Updated April 20 at 5:18 with a response from Robert Boo
Wilton Manors City Commissioner Julie Carson will call on the city to “sever all financial ties” with the Pride Center at its next commission meeting on Tuesday because she’s no longer comfortable with how the organization is being run.
Carson is calling for significant changes to be made at the Center in its operating practices, transparency and leadership.
This announcement comes on the heels of the Pride Center board voting to keep Robert Boo, its Chief Executive Officer, in place, despite the growing controversy that has engulfed the LGBT community center over the last month.
So far three board members have resigned, including two this week.
“As a new member of the board, I felt it was best that I step away from the current controversy,” Jane Bolin said. “I remain a supporter of the mission of the Pride Center as a founder and member of the governance committee.
SFGN also learned Chairman of the Board, Mark Budwig, has resigned as well.
Boo has come under fire for not taking action sooner to terminate the employment of a registered sex offender, Clarence Collins, 63, who confessed to raping an 11-year-old girl in the mid-90s and threatening “to kill her if she told.” Children regularly visit the Pride Center and use its playground. Boo admitted he knew of Collins’ sex offender history all along, just not the details of the crime, and wanted to give him a second chance. But once the playground was installed Collins’ employment at the center was no longer legal since sex offenders aren’t allowed to work near anywhere children gather. Boo later claimed ignorance of the law. And Collins was later arrested for illegally working at the Pride Center after he had been fired.
“Had I known then what I know now, including the abhorrent details of how he hurt that child, I would have immediately terminated him and never permitted him to continue working at The Center in any capacity,” Boo wrote.
Boo has repeatedly apologized to the board, founders, and community.
In a recent letter addressed to the community, Boo said he believed he had done his due diligence by contacting Collins’ former probation officer before he hired him part-time in 2013.
“I believed that I was taking the appropriate precaution when I contacted his probation officer to inquire about him,” Boo wrote. “I was told that he was a registered sex offender but no longer under any form of confinement, supervision or any other court-imposed sanction which would limit his employability.”
SFGN attempted to confirm that this conversation took place, but was unable to do so.
“We are unable to confirm a conversation that occurred six years prior. Please note, the Department’s jurisdiction over this individual ended in April 2012 when he completed his supervision,” a spokesperson for the Department of Corrections said. He later added, “In general, Probation Officers work regularly with employers to discuss conditions of supervision.”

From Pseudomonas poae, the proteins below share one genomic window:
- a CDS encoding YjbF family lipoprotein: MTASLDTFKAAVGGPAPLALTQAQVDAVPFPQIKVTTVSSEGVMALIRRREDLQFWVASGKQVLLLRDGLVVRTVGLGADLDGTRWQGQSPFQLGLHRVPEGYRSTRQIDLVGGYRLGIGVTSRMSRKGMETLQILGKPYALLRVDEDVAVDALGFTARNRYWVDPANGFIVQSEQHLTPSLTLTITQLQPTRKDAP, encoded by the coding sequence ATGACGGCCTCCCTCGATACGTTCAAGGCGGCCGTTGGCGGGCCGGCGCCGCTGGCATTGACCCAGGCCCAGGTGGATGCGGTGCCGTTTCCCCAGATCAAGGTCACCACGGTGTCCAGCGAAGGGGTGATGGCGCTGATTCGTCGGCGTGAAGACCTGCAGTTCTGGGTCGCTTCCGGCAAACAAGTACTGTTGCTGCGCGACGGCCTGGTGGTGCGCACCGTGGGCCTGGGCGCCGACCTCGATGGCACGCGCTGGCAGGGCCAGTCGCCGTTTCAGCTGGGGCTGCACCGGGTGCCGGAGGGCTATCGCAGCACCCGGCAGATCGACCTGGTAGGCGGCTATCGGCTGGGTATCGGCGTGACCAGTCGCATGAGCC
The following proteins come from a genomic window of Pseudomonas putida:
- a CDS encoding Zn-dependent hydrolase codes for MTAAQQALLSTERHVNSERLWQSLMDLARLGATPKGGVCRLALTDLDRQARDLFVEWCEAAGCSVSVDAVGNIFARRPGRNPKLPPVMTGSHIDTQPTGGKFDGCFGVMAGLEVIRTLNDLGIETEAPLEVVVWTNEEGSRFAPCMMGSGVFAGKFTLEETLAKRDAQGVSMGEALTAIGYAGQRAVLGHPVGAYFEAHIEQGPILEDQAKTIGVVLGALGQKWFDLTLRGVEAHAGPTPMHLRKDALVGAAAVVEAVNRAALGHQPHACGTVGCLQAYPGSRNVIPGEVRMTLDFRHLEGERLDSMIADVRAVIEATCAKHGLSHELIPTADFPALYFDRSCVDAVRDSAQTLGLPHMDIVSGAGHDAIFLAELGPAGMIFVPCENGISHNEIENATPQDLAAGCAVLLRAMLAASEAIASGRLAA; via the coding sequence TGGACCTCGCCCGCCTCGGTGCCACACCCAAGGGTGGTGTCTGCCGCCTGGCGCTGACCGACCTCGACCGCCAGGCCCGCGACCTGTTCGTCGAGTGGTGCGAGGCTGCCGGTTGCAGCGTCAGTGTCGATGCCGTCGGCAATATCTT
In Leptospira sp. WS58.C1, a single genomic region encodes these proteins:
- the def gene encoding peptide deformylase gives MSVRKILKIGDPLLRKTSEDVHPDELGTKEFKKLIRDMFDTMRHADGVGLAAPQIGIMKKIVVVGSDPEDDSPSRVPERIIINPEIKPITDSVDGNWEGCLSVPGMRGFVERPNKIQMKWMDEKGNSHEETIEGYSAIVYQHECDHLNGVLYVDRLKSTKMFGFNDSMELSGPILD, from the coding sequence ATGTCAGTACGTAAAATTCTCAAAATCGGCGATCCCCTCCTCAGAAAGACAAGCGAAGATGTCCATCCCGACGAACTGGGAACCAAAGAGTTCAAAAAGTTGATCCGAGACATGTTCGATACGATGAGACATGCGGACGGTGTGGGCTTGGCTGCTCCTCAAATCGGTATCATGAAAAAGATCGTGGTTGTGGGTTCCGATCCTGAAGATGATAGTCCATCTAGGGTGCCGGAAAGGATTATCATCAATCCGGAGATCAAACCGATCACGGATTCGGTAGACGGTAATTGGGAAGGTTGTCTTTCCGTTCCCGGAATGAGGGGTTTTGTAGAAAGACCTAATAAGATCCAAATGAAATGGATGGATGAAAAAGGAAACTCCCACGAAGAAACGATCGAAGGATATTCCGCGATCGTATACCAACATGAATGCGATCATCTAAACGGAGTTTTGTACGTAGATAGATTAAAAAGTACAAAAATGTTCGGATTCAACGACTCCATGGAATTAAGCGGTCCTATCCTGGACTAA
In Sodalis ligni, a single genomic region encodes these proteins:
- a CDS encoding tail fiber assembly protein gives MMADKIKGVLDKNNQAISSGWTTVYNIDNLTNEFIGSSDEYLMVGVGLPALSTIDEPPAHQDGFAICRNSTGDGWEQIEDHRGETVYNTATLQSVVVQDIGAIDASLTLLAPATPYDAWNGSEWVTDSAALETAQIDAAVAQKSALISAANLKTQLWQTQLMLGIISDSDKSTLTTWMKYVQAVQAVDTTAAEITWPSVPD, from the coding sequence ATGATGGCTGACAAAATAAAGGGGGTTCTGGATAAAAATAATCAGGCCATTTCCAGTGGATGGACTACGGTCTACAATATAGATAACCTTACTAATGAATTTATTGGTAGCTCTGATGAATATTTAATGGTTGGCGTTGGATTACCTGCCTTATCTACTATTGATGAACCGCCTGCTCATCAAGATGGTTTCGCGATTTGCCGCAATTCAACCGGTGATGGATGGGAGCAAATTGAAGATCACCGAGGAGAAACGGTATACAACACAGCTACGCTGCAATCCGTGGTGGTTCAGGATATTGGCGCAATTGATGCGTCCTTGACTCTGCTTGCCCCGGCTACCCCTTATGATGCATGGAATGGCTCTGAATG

On Monday the Pride Center board will meet again to officially “censure” Boo and take formal disciplinary action.
Some parents have expressed outrage over Boo’s handling of the controversy so far and have called on him to resign. One board member, Jim Walker, also publicly called on Boo to resign before the vote to remove him took place.
Those parents were concerned that a sex predator was knowingly allowed to be around their children. But SFGN has also since learned from a former board member, and a long time volunteer, that the Pride Center does not conduct background checks on its volunteers.
"The Pride Center’s process for screening volunteers is being reviewed by the special task force established by The Pride Center Board. As one example of our current screening of prospective volunteers, a Broward County resident who is volunteering to support the call center and reception functions would be scrutinized through case searches of the Broward Sheriff’s Office and the Broward County Clerk of the Courts, among other information sources," Boo said.
In 2015, before the playground was installed, a local activist expressed these same concerns to the Wilton Manors City Commission.
“As The Pride Center moves forward with their playground as LGBT safe space for LGBT families and children, I do hope they run level 2 background checks on their employees and volunteers to ensure those who are sexual offenders are properly screened so not to endanger the safety and welfare of those families,” Michael Rajner wrote.
In addition to the city waiving and reducing fees for Pride Center events, the City also donated about $3,000 to the building of the playground. SFGN reached out to the City to see if they heeded Rajner’s concerns at the time.
“The City worked with the Pride Center during the design and build phase of the playground to ensure that the structures were permitted, constructed, and inspected for compliance with the South Florida Building Code,” said City Manager Leigh Ann Henderson. “The Pride Center campus is privately owned and the City does not have any Ordinances that govern private playground safety.”